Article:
An MRI-based measure, corrected T1 (cT1), could be used as a potential biomarker for liver health, a study in collaboration with Massachusetts General Hospital, Perspectum Diagnostics and the University of Westminster has found.
This image shows a patient with cT1 in the normal range and low liver fat. This has been quantified using LiverMultiScan.
This study involved over 2,800 subjects from the UK BioBank MRI imaging study. The paper has revealed a tight distribution of cT1 values in a sub-population at low risk for non-alcoholic fatty liver disease. In comparison, the cT1 values were significantly elevated in 'higher-risk' sub-populations.
With the burgeoning obesity epidemic, the prevalence of both Non-Alcoholic Fatty Liver Disease (NAFLD), the build-up of fat in the liver, and Non-Alcoholic Steatohepatitis (NASH) inflammation in the liver, are rapidly increasing. Liver disease, including NAFLD and NASH, is usually asymptomatic until the development of cirrhosis, therefore it is critical to identify individuals who are risk and enable early diagnosis. In order to establish which populations are at risk, normality and abnormality need to be ascertained in the context of NAFL and NASH.
Of the population studied, only 37% of participants were classified as being at 'low risk' of NAFLD, i.e. those with a BMI under 25kg/m2and liver fat under 5%. Perspectum Diagnostics' proprietary technology, LiverMultiScan™ was used to calculate the patients' cT1 values. In separate research studies this novel imaging biomarker has been shown to correlate with histology and to predict prognosis (Banerjee, 2014; Pavlides, 2016). The results in this paper showed a tight distribution in the low-risk group, which can act as a baseline comparator in the diagnosis of patients with suspected NAFLD and NASH. The excellent intra-rater and inter-rater reproducibility observed in this study for cT1 provides further support for its utility. Separate research (Pavlides, 2017) has shown that cT1 can distinguish between NAFL and NASH, increasing its utility and adding value to a fat content measure alone to assess fatty liver disease.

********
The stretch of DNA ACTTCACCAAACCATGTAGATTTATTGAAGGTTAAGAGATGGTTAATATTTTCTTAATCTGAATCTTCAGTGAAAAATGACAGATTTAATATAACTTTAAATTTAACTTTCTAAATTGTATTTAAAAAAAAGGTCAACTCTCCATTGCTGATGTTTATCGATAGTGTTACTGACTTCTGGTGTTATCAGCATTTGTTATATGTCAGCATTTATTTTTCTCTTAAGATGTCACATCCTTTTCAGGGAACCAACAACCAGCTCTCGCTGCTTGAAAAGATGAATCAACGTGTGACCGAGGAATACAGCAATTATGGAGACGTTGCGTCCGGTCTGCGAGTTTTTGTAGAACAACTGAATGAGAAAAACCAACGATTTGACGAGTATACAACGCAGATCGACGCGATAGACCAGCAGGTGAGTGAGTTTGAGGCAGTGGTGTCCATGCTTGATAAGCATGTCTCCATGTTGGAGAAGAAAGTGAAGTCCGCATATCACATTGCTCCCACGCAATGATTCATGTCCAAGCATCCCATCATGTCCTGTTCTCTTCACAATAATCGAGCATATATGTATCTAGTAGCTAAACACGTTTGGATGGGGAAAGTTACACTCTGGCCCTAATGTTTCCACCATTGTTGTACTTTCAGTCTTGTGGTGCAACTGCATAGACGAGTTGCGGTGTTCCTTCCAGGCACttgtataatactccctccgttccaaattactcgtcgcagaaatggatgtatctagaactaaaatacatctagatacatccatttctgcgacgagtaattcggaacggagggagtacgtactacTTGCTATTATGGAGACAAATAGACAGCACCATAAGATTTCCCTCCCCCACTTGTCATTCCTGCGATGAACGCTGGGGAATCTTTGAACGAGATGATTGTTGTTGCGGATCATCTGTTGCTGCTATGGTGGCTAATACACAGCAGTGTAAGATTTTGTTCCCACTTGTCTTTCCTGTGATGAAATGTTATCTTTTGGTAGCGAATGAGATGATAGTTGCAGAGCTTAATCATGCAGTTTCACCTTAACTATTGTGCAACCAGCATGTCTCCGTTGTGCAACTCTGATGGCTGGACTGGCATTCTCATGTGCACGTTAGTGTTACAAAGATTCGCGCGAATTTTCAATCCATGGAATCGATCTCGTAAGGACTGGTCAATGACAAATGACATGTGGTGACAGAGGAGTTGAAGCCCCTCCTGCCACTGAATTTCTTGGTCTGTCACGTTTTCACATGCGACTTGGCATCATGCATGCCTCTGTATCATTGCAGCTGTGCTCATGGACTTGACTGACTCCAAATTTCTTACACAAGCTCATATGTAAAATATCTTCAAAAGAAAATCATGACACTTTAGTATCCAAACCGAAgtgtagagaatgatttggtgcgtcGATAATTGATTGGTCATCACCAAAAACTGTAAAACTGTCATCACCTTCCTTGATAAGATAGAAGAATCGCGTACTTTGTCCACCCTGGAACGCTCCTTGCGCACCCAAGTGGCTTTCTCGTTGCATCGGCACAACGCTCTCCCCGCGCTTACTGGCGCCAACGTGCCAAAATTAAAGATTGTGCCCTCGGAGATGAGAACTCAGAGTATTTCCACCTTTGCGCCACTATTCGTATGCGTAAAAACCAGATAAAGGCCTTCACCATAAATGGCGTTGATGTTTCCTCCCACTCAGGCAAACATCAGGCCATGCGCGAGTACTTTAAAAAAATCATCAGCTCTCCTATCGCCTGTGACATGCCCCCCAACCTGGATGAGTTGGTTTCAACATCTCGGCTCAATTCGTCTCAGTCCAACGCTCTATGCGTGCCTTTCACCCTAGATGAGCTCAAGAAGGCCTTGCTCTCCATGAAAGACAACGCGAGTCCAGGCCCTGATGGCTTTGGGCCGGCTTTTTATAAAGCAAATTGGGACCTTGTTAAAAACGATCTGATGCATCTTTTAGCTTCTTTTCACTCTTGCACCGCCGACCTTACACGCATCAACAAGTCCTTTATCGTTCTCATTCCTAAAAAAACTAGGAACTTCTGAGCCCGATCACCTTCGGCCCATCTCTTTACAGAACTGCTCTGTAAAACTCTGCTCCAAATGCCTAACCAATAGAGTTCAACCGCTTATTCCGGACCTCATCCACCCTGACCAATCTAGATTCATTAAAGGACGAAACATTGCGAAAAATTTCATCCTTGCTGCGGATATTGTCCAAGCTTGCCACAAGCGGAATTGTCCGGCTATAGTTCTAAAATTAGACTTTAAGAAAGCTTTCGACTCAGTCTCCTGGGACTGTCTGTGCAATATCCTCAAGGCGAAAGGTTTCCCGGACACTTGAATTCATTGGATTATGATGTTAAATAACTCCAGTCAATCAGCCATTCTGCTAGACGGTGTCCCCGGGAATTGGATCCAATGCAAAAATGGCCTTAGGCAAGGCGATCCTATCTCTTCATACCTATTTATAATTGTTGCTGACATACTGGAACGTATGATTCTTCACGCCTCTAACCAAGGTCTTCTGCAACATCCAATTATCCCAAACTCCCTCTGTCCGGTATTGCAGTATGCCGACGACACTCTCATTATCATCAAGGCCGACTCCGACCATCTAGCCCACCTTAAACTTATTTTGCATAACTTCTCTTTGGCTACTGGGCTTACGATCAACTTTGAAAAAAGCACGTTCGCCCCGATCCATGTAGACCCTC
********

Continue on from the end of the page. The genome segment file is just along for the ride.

Professor Stefan Neubauer, Chief Medical Officer at Perspectum Diagnostics, commented that, "Currently patients with suspected liver disease are biopsied which can cause great pain and distress, and there is a big need for a non-invasive biomarker to enable better care of patients. This study establishes a tight normal range for cT1 in a large low-risk population, an important pre-requisite for an imaging biomarker that can an aid early diagnosis and, hopefully, will reduce the number of patients who are unnecessarily biopsied."
LiverMultiScan corrects for the amount of iron in the liver, as high iron levels can distort the magnetic field and obscure the readings. In this population 36.5% of subjects had sufficiently high iron concentration in their livers to necessitate correction, emphasizing the importance of this method. Iron correction was also needed in cases of mild iron overload that in itself does not pose a clinical problem.
This paper includes an appendix of interesting case studies taken from the Patient Understanding of LiverMultiScan trial and from Massachusetts General Hospital, these case studies show the use of LiverMultiScan and cT1 across a variety of diseases. Dr Amirkasra Mojtahed from the Division of Abdominal Imaging at Massachusetts General Hospital, Boston stated that, "As we move into the era of personalized medicine, it is increasingly becoming important to develop quantitative imaging biomarkers that are uniform across various vendor platforms. This study is an important step in the path for developing a standardized imaging biomarker for liver health and has the potential to replace some of the inherently subjective current methods of assessing liver health."
This manuscript adds to the growing literature on T1 mapping in the liver and displays, for the first time, the reference range of cT1 values in a large population at low risk for NAFL, therefore demonstrating its potential as a biomarker for future studies.
Read the published paper: